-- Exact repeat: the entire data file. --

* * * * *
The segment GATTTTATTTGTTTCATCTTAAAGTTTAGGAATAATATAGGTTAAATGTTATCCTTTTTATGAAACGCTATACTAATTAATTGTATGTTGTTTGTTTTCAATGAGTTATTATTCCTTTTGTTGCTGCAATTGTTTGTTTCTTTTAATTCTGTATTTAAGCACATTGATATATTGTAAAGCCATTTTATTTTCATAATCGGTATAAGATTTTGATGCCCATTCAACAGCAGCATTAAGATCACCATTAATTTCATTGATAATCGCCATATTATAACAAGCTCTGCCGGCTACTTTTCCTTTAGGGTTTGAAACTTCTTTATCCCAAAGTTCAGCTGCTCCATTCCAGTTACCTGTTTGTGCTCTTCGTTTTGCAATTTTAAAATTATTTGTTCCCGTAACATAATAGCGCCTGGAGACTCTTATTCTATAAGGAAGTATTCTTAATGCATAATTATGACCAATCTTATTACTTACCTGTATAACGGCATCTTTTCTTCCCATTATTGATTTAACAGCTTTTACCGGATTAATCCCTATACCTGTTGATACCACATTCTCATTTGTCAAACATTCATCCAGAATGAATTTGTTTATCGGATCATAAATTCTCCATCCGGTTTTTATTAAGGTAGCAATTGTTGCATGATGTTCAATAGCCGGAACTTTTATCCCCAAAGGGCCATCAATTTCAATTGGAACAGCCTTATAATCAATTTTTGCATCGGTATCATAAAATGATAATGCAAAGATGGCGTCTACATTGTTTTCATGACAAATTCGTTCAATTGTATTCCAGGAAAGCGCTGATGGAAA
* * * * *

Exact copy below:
The segment GATTTTATTTGTTTCATCTTAAAGTTTAGGAATAATATAGGTTAAATGTTATCCTTTTTATGAAACGCTATACTAATTAATTGTATGTTGTTTGTTTTCAATGAGTTATTATTCCTTTTGTTGCTGCAATTGTTTGTTTCTTTTAATTCTGTATTTAAGCACATTGATATATTGTAAAGCCATTTTATTTTCATAATCGGTATAAGATTTTGATGCCCATTCAACAGCAGCATTAAGATCACCATTAATTTCATTGATAATCGCCATATTATAACAAGCTCTGCCGGCTACTTTTCCTTTAGGGTTTGAAACTTCTTTATCCCAAAGTTCAGCTGCTCCATTCCAGTTACCTGTTTGTGCTCTTCGTTTTGCAATTTTAAAATTATTTGTTCCCGTAACATAATAGCGCCTGGAGACTCTTATTCTATAAGGAAGTATTCTTAATGCATAATTATGACCAATCTTATTACTTACCTGTATAACGGCATCTTTTCTTCCCATTATTGATTTAACAGCTTTTACCGGATTAATCCCTATACCTGTTGATACCACATTCTCATTTGTCAAACATTCATCCAGAATGAATTTGTTTATCGGATCATAAATTCTCCATCCGGTTTTTATTAAGGTAGCAATTGTTGCATGATGTTCAATAGCCGGAACTTTTATCCCCAAAGGGCCATCAATTTCAATTGGAACAGCCTTATAATCAATTTTTGCATCGGTATCATAAAATGATAATGCAAAGATGGCGTCTACATTGTTTTCATGACAAATTCGTTCAATTGTATTCCAGGAAAGCGCTGATGGAAA